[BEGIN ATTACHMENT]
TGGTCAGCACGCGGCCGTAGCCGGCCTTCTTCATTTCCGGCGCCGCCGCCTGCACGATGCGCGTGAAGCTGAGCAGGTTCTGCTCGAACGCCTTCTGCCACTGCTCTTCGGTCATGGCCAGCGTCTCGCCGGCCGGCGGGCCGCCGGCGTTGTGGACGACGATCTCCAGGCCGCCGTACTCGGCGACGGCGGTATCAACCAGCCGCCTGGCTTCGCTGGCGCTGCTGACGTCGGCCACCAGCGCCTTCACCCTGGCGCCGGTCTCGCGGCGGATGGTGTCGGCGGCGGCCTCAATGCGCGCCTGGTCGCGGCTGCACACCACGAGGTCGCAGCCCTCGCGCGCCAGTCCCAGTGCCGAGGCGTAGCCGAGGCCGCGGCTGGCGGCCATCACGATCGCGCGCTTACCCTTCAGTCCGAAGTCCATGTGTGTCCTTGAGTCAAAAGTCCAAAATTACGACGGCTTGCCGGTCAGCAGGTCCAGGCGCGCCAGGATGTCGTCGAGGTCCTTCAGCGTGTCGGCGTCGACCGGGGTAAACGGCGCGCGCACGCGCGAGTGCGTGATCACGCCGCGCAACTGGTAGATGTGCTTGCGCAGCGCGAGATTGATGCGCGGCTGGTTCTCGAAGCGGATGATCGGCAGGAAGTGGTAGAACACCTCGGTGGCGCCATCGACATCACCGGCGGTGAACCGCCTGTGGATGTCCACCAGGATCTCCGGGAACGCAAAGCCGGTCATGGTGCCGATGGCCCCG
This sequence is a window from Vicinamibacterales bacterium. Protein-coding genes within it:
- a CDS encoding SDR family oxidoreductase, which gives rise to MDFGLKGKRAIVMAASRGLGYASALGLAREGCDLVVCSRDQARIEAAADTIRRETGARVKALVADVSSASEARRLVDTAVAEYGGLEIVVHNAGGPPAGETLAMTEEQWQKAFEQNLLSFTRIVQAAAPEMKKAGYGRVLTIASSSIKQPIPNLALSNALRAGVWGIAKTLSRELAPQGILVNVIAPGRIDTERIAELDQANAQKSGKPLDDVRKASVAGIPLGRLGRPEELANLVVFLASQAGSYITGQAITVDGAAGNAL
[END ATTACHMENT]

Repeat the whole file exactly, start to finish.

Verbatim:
TGGTCAGCACGCGGCCGTAGCCGGCCTTCTTCATTTCCGGCGCCGCCGCCTGCACGATGCGCGTGAAGCTGAGCAGGTTCTGCTCGAACGCCTTCTGCCACTGCTCTTCGGTCATGGCCAGCGTCTCGCCGGCCGGCGGGCCGCCGGCGTTGTGGACGACGATCTCCAGGCCGCCGTACTCGGCGACGGCGGTATCAACCAGCCGCCTGGCTTCGCTGGCGCTGCTGACGTCGGCCACCAGCGCCTTCACCCTGGCGCCGGTCTCGCGGCGGATGGTGTCGGCGGCGGCCTCAATGCGCGCCTGGTCGCGGCTGCACACCACGAGGTCGCAGCCCTCGCGCGCCAGTCCCAGTGCCGAGGCGTAGCCGAGGCCGCGGCTGGCGGCCATCACGATCGCGCGCTTACCCTTCAGTCCGAAGTCCATGTGTGTCCTTGAGTCAAAAGTCCAAAATTACGACGGCTTGCCGGTCAGCAGGTCCAGGCGCGCCAGGATGTCGTCGAGGTCCTTCAGCGTGTCGGCGTCGACCGGGGTAAACGGCGCGCGCACGCGCGAGTGCGTGATCACGCCGCGCAACTGGTAGATGTGCTTGCGCAGCGCGAGATTGATGCGCGGCTGGTTCTCGAAGCGGATGATCGGCAGGAAGTGGTAGAACACCTCGGTGGCGCCATCGACATCACCGGCGGTGAACCGCCTGTGGATGTCCACCAGGATCTCCGGGAACGCAAAGCCGGTCATGGTGCCGATGGCCCCG
This sequence is a window from Vicinamibacterales bacterium. Protein-coding genes within it:
- a CDS encoding SDR family oxidoreductase, which gives rise to MDFGLKGKRAIVMAASRGLGYASALGLAREGCDLVVCSRDQARIEAAADTIRRETGARVKALVADVSSASEARRLVDTAVAEYGGLEIVVHNAGGPPAGETLAMTEEQWQKAFEQNLLSFTRIVQAAAPEMKKAGYGRVLTIASSSIKQPIPNLALSNALRAGVWGIAKTLSRELAPQGILVNVIAPGRIDTERIAELDQANAQKSGKPLDDVRKASVAGIPLGRLGRPEELANLVVFLASQAGSYITGQAITVDGAAGNAL